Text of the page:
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Of course, any text opens itself to a multiplicity of given themes and meanings, and this masterful short story is no exception. However, you might like to consider the topic of avarice and what the story says about this important theme. The presentation of avarice necessarily focuses on the character of Madame Loisel, who, in spite of what she has the relative comfort that she enjoys, never appears to be satisfied and is always shown to want more. We are told that things that "anotehr woman of her class would not even have noticed" ate at her soul and frustrated her. Although she has clothes to wear, food to eat and a servant to help around the house and a comfortable life, she is always plagued by the desire for more and a feeling of dissatisfaction. She is fixated on always having more and enjoying a better style of life, as her daydreams show. She always longs for what she does not have:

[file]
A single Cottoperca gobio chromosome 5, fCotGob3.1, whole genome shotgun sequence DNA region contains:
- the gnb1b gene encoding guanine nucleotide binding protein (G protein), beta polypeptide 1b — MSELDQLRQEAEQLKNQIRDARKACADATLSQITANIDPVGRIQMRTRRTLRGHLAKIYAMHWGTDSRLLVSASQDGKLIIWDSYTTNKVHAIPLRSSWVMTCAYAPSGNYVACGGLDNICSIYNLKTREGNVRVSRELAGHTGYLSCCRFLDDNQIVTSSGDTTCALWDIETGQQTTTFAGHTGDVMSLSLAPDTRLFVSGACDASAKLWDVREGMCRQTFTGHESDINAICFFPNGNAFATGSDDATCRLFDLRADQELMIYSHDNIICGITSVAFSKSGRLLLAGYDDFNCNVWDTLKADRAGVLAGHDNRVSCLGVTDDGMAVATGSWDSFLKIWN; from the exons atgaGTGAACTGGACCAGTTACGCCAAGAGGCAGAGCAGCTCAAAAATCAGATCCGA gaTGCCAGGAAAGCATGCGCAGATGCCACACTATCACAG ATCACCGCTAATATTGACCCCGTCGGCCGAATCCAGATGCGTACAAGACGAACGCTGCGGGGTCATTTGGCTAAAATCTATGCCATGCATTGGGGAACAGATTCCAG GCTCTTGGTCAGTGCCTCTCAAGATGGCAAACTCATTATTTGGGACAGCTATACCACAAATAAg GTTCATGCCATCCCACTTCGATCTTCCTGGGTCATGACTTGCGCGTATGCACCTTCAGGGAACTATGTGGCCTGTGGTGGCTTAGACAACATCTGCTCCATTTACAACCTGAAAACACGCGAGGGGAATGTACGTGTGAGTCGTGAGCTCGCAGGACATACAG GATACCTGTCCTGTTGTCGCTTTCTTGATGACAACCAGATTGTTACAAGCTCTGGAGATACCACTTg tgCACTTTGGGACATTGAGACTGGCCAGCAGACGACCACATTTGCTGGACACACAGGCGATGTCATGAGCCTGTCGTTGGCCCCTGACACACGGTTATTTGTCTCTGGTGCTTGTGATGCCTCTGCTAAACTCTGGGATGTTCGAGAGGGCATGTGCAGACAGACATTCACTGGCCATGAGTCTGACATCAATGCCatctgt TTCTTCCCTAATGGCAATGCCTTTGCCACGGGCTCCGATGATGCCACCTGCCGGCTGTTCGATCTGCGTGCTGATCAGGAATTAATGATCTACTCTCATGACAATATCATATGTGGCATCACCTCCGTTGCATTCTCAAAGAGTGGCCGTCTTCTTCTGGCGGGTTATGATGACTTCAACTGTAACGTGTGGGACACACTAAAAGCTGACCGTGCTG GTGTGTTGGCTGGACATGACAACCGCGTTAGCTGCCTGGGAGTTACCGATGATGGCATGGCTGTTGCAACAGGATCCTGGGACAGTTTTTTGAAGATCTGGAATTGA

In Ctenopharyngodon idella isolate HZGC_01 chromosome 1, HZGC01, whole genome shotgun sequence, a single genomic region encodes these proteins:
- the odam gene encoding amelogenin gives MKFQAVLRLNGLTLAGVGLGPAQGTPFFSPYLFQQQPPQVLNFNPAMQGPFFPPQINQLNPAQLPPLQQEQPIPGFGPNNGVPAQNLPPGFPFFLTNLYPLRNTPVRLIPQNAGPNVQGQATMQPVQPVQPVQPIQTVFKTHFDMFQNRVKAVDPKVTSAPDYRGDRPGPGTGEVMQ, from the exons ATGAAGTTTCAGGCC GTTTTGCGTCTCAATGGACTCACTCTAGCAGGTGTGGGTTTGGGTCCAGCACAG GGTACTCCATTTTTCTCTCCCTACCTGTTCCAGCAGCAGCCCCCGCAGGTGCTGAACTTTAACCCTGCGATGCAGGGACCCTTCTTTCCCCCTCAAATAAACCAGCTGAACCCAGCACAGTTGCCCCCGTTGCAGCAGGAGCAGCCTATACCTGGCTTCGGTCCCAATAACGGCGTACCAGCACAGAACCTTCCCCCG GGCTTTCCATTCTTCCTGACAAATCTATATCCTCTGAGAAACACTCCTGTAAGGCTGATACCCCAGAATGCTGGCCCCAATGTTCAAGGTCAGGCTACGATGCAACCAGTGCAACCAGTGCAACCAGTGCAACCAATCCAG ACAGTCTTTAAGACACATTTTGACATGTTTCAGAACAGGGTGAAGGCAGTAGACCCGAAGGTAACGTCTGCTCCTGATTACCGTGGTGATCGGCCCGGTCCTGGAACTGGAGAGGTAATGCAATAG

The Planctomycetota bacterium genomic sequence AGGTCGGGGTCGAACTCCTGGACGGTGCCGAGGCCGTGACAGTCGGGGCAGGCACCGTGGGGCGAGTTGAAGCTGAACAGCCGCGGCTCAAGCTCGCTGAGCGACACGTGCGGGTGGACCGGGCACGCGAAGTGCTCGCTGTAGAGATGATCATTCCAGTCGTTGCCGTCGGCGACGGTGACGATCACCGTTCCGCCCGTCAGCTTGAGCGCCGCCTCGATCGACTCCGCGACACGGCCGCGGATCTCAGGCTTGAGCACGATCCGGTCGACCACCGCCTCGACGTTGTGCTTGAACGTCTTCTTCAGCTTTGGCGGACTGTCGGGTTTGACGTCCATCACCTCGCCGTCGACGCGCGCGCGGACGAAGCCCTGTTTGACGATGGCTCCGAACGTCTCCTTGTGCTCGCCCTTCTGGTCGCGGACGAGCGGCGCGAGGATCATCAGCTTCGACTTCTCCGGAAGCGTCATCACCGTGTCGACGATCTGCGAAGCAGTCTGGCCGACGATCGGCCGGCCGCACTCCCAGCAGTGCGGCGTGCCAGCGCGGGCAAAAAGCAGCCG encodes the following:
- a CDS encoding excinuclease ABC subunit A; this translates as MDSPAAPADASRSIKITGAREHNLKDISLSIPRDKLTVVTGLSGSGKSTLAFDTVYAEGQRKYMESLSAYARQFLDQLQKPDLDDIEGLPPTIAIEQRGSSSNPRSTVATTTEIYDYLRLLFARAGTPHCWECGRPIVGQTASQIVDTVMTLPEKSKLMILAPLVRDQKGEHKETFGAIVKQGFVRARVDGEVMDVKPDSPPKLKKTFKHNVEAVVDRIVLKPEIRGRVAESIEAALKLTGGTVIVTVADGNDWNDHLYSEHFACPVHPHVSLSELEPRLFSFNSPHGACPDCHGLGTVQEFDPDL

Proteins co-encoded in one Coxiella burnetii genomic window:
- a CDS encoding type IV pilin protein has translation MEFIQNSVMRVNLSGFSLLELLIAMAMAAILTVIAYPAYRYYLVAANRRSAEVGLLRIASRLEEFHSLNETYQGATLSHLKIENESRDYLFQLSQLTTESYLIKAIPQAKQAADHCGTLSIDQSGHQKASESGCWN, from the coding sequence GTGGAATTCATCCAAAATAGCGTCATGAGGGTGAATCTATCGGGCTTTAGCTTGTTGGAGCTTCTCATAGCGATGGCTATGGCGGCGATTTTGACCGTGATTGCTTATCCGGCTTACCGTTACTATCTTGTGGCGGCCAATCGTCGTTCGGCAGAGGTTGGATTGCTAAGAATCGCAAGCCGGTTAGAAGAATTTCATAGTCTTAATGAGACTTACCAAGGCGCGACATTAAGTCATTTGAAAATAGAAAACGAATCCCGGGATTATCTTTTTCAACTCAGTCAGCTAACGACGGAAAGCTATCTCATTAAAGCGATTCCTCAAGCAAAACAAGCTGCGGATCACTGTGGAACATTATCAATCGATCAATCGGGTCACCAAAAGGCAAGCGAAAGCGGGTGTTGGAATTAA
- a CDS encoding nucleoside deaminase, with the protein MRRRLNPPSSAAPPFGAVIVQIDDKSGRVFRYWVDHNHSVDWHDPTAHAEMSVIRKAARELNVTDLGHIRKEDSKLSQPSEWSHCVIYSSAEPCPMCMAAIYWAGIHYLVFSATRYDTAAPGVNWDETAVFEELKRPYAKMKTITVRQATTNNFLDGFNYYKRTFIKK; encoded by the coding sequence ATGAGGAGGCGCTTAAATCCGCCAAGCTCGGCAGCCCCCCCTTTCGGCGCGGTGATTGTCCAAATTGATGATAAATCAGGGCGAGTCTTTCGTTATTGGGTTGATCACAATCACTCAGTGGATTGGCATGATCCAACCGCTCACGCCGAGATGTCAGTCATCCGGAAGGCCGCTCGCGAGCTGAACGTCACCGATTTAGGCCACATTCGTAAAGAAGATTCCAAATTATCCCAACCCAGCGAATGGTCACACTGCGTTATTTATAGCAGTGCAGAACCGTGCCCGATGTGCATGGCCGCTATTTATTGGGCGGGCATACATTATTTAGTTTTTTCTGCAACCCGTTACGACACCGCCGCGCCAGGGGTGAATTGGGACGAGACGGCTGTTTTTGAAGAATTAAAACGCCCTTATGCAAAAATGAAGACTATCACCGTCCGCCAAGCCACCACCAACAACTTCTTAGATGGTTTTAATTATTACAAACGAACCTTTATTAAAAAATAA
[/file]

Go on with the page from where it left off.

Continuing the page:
She had no evening clothes, no jewels, nothing. But those were the things she wanted; she felt that was the kind of life for her. She so much longed to please, be envied, be fascinating and sought after.
Her attitude when her husband receives the invitation thus supports this presentation of her character. Note how she is determined to have jewelry to go with the gown that her husband can only just afford. When she looks at the diamond necklace, we are told that her "pulse beat faster with longing." Avarice dominates her character. We can therefore say that the fate she suffers is perhaps just in terms of her determination to be unsatisfied with the comfortable life she leads, although we might feel pity at the way that she drags her poor, generous husband with her to share the same fate.
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